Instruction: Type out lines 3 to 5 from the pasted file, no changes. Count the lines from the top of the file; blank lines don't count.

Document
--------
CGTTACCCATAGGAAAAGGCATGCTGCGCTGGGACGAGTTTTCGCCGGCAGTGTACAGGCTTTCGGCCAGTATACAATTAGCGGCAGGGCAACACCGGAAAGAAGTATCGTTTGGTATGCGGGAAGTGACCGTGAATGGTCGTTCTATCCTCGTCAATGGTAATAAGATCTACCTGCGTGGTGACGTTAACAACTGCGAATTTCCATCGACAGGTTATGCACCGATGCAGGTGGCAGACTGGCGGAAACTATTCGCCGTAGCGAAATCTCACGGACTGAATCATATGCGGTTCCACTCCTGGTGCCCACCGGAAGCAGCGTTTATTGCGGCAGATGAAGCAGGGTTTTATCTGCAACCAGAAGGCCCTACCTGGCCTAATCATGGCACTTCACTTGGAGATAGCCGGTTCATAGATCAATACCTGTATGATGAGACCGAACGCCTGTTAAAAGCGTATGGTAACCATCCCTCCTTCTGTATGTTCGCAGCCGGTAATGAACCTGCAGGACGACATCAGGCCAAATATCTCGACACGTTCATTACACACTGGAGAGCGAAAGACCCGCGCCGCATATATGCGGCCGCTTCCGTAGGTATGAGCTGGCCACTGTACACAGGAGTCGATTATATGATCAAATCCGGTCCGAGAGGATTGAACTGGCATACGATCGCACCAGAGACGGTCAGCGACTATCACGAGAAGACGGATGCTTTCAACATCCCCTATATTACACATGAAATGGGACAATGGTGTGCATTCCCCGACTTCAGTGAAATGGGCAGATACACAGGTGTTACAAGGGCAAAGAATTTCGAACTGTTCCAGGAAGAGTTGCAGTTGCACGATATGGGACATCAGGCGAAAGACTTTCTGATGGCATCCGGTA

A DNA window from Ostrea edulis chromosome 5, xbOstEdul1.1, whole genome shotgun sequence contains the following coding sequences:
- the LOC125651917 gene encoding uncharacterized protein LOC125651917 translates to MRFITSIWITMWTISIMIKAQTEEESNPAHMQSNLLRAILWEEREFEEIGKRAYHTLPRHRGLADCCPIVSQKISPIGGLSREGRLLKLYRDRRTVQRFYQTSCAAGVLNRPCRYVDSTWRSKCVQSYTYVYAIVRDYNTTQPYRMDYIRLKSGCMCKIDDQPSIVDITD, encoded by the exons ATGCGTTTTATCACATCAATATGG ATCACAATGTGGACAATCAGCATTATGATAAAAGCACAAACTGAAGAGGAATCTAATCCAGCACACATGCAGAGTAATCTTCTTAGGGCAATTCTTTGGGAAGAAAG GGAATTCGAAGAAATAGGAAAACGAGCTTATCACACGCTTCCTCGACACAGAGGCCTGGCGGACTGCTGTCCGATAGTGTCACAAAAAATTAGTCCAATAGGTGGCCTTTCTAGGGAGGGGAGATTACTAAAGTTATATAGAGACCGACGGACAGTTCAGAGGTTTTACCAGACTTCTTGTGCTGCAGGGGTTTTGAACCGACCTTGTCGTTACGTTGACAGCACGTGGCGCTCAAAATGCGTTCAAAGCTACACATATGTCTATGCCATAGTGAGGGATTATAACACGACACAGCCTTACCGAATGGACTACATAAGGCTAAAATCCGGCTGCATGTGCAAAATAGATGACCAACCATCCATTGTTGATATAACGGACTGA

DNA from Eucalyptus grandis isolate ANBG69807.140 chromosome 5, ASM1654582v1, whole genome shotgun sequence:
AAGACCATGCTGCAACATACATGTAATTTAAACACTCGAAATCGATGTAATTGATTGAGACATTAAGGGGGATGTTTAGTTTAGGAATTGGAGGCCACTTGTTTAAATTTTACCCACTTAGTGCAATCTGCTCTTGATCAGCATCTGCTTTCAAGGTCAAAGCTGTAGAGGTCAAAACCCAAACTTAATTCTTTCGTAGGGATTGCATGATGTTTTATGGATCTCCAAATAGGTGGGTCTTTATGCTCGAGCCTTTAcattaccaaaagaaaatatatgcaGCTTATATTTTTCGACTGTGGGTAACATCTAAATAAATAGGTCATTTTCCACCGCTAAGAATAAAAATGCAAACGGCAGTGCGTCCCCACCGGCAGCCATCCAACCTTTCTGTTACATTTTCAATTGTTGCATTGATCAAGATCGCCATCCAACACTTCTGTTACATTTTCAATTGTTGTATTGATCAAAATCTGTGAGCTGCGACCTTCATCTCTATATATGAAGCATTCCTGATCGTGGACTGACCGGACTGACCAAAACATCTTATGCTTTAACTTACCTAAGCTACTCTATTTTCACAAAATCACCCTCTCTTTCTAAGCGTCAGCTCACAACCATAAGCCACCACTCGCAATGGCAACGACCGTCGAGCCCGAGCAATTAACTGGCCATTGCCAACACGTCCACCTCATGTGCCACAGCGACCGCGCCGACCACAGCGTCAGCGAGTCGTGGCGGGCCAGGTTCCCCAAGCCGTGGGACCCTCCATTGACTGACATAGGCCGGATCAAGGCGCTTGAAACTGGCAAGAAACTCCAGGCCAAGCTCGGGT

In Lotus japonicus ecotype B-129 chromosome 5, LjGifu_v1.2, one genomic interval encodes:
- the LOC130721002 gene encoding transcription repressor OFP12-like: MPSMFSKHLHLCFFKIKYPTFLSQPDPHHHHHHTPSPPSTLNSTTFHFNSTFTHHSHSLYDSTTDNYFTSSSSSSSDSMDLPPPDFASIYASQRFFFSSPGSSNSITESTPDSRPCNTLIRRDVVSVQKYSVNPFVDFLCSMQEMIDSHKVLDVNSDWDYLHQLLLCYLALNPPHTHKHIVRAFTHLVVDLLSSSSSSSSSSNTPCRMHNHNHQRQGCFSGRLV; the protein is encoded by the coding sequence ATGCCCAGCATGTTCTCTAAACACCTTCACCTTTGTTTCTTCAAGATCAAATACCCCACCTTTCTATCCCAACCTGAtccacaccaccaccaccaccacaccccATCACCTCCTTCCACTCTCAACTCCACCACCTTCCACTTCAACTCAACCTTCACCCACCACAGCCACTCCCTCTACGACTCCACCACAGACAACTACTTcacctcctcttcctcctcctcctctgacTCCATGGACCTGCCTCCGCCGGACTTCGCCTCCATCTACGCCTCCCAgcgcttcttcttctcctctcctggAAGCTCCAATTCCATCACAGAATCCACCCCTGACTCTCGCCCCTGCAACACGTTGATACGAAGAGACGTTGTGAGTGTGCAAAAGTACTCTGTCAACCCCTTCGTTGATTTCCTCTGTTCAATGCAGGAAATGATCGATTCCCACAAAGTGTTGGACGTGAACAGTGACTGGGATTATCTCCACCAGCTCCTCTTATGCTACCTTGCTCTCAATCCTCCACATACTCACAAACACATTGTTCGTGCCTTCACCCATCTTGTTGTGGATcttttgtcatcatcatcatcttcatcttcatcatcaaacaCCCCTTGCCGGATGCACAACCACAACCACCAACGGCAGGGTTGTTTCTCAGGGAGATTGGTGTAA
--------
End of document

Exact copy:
- the LOC125651917 gene encoding uncharacterized protein LOC125651917 translates to MRFITSIWITMWTISIMIKAQTEEESNPAHMQSNLLRAILWEEREFEEIGKRAYHTLPRHRGLADCCPIVSQKISPIGGLSREGRLLKLYRDRRTVQRFYQTSCAAGVLNRPCRYVDSTWRSKCVQSYTYVYAIVRDYNTTQPYRMDYIRLKSGCMCKIDDQPSIVDITD, encoded by the exons ATGCGTTTTATCACATCAATATGG ATCACAATGTGGACAATCAGCATTATGATAAAAGCACAAACTGAAGAGGAATCTAATCCAGCACACATGCAGAGTAATCTTCTTAGGGCAATTCTTTGGGAAGAAAG GGAATTCGAAGAAATAGGAAAACGAGCTTATCACACGCTTCCTCGACACAGAGGCCTGGCGGACTGCTGTCCGATAGTGTCACAAAAAATTAGTCCAATAGGTGGCCTTTCTAGGGAGGGGAGATTACTAAAGTTATATAGAGACCGACGGACAGTTCAGAGGTTTTACCAGACTTCTTGTGCTGCAGGGGTTTTGAACCGACCTTGTCGTTACGTTGACAGCACGTGGCGCTCAAAATGCGTTCAAAGCTACACATATGTCTATGCCATAGTGAGGGATTATAACACGACACAGCCTTACCGAATGGACTACATAAGGCTAAAATCCGGCTGCATGTGCAAAATAGATGACCAACCATCCATTGTTGATATAACGGACTGA

DNA from Eucalyptus grandis isolate ANBG69807.140 chromosome 5, ASM1654582v1, whole genome shotgun sequence:
AAGACCATGCTGCAACATACATGTAATTTAAACACTCGAAATCGATGTAATTGATTGAGACATTAAGGGGGATGTTTAGTTTAGGAATTGGAGGCCACTTGTTTAAATTTTACCCACTTAGTGCAATCTGCTCTTGATCAGCATCTGCTTTCAAGGTCAAAGCTGTAGAGGTCAAAACCCAAACTTAATTCTTTCGTAGGGATTGCATGATGTTTTATGGATCTCCAAATAGGTGGGTCTTTATGCTCGAGCCTTTAcattaccaaaagaaaatatatgcaGCTTATATTTTTCGACTGTGGGTAACATCTAAATAAATAGGTCATTTTCCACCGCTAAGAATAAAAATGCAAACGGCAGTGCGTCCCCACCGGCAGCCATCCAACCTTTCTGTTACATTTTCAATTGTTGCATTGATCAAGATCGCCATCCAACACTTCTGTTACATTTTCAATTGTTGTATTGATCAAAATCTGTGAGCTGCGACCTTCATCTCTATATATGAAGCATTCCTGATCGTGGACTGACCGGACTGACCAAAACATCTTATGCTTTAACTTACCTAAGCTACTCTATTTTCACAAAATCACCCTCTCTTTCTAAGCGTCAGCTCACAACCATAAGCCACCACTCGCAATGGCAACGACCGTCGAGCCCGAGCAATTAACTGGCCATTGCCAACACGTCCACCTCATGTGCCACAGCGACCGCGCCGACCACAGCGTCAGCGAGTCGTGGCGGGCCAGGTTCCCCAAGCCGTGGGACCCTCCATTGACTGACATAGGCCGGATCAAGGCGCTTGAAACTGGCAAGAAACTCCAGGCCAAGCTCGGGT